“We can’t say how happy we are with the Governor’s Cup and all the sponsors that make all this happen,” said Neiford. “The Georgetown Tournament was great.”

The third event in the series is the Carolina Billfish Classic, scheduled for June 20-23 out of the Charleston Harbor Resort & Marina in Mount Pleasant.
Award Winners

The award winners in the Georgetown Blue Marlin Tournament:

Outstanding Billfish Boat – 1st Place: Mister Pete.

Outstanding Billfish Boat – 2nd Place: Glazed.

Outstanding Billfish Boat – 3rd Place: Syked Out.

Outstanding Billfish Conservationist: Mister Pete.

Outstanding Dolphin: Brian McCaffree, Game Changer, 41.3 pounds.

Outstanding Tuna: Carlyle Willis, Christy II, 15.8 pounds.

Outstanding Wahoo: Ryan McFaden, Daymaker, 27.2 pounds.

Outstanding Youth Angler – 1st Place: Chandler Griffin, Gryphon, one blue marlin release.

Outstanding Youth Angler – 2nd Place: Rance Jennings, Micabe, one sailfish release.

Outstanding Youth Angler – 3rd Place: Iain Rhye, Grander, 29.4-pound dolphin.

Outstanding Female Angler – 1st Place: Holly McAlhany, Syked Out, one blue marlin and one sailfish released.

Outstanding Female Angler – 2nd Place: Eugenie Barrow, Legal Holiday, one blue marlin and one sailfish released.

Outstanding Female Angler – 3rd Place: Kathy Baxley, El Tejano, one blue marlin released.

King Mackerel Action Hot

June 1, 2018 Live Great Outdoors Blog Comments Off on King Mackerel Action Hot


Bill Ellis of Georgetown shows off a red drum caught in Winyah Bay over Memorial Day weekend. By Gregg Holshouser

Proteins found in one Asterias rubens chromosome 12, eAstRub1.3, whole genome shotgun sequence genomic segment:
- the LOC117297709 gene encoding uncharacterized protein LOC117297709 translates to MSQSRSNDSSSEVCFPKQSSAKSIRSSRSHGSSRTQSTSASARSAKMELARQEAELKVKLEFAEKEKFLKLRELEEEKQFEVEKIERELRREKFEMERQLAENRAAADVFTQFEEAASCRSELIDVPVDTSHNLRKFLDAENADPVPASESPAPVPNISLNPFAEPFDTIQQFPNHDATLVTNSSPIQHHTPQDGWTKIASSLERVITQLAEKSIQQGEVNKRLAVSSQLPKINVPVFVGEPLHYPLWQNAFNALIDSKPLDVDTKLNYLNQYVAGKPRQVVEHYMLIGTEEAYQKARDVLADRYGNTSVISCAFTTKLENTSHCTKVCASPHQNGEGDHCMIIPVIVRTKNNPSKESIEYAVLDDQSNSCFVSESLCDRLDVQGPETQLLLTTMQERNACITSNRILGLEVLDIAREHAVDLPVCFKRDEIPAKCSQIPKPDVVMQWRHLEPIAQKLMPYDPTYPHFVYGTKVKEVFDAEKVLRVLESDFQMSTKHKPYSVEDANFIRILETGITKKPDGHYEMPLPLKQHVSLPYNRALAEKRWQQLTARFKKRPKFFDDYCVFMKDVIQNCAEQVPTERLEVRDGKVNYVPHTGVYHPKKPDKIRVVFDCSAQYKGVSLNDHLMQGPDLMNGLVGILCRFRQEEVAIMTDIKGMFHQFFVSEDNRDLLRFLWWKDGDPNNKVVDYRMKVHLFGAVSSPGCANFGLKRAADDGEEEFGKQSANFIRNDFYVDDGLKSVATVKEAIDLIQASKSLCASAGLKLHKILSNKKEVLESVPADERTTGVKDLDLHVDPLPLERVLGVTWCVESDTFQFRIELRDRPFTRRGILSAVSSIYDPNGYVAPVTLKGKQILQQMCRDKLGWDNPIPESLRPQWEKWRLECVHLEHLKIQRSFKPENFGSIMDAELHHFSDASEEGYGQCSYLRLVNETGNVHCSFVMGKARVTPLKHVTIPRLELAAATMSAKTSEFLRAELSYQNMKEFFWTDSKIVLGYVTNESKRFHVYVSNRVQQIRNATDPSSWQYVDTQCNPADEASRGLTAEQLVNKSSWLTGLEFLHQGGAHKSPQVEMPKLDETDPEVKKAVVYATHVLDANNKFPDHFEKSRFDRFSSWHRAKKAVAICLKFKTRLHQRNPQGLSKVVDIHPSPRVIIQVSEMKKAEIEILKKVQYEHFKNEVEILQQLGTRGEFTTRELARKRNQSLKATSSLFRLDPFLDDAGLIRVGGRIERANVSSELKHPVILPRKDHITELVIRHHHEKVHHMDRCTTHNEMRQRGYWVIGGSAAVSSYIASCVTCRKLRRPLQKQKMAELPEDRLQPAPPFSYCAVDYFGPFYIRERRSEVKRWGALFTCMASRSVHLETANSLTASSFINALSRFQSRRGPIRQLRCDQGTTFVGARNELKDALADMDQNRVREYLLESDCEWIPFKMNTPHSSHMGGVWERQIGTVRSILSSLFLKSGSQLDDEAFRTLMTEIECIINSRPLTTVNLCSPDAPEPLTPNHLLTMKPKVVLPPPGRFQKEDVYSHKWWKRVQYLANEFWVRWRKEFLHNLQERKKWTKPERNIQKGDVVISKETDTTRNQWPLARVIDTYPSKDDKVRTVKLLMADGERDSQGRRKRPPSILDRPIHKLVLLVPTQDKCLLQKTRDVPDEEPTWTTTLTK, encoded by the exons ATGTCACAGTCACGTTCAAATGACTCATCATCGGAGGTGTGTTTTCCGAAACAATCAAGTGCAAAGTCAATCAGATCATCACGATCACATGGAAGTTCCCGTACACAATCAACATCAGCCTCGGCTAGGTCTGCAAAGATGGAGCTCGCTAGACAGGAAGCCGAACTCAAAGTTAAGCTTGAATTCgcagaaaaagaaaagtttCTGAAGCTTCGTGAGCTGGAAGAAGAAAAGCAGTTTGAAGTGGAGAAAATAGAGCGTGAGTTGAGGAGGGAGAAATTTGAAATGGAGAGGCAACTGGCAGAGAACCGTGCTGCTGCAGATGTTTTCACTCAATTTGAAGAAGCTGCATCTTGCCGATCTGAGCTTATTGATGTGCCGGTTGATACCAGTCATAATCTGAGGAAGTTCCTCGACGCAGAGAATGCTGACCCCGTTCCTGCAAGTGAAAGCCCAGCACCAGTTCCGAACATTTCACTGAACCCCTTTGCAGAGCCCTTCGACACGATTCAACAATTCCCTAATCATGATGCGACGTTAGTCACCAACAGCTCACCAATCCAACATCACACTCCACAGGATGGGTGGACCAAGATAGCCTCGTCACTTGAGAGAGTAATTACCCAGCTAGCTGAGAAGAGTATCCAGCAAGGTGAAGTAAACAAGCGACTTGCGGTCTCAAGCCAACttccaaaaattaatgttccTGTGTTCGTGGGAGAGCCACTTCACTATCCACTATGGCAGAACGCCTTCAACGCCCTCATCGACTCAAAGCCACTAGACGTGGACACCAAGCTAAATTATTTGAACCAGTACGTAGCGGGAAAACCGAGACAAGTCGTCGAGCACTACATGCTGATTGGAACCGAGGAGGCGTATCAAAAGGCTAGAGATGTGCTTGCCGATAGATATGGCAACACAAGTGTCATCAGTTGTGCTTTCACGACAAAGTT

Outdoors
Grand Strand Fishing Report: King mackerel action hot in 12-20 mile range

By Gregg Holshouser

For The Sun News

May 31, 2018 11:01 PM

Updated 9 hours 51 minutes ago
Estuary

Look For: Black drum, red drum, flounder, spotted seatrout, sheepshead, bluefish.

Comments: Memorial Day arrived with lots of rain, meaning there has been plenty of freshwater in local inlets and bays this week. “The last couple days have been a little slow, I guess due to the rain,” said Capt. Patrick Kelly of Captain Smiley Fishing Charters in Little River. “It seems like it was better before all this rain.” Kelly still has had success with red drum and black drum on ledges of the Intracoastal Waterway. Fresh cut shrimp is a prime bait for black drum while reds are hitting finger mullet or mud minnows on 1/4-ounce jig heads. Kelly notes a few flounder and spotted seatrout have also been caught, but bluefish are thick. “We’ve been pounding the bluefish,” said Kelly. “Those things seem to be pretty plentiful.” Capt. Mike McDonald of Gul-R-Boy Guide Service in Georgetown had a solid outing on a quick two-hour trip Wednesday in the Winyah Bay vicinity. McDonald’s crew caught five black drum under the 14-27 inch slot and five red drum on cut shrimp and plastic grubs. McDonald notes a water temperature of 79 degrees on the trip. Also look for flounder and ladyfish in the bay.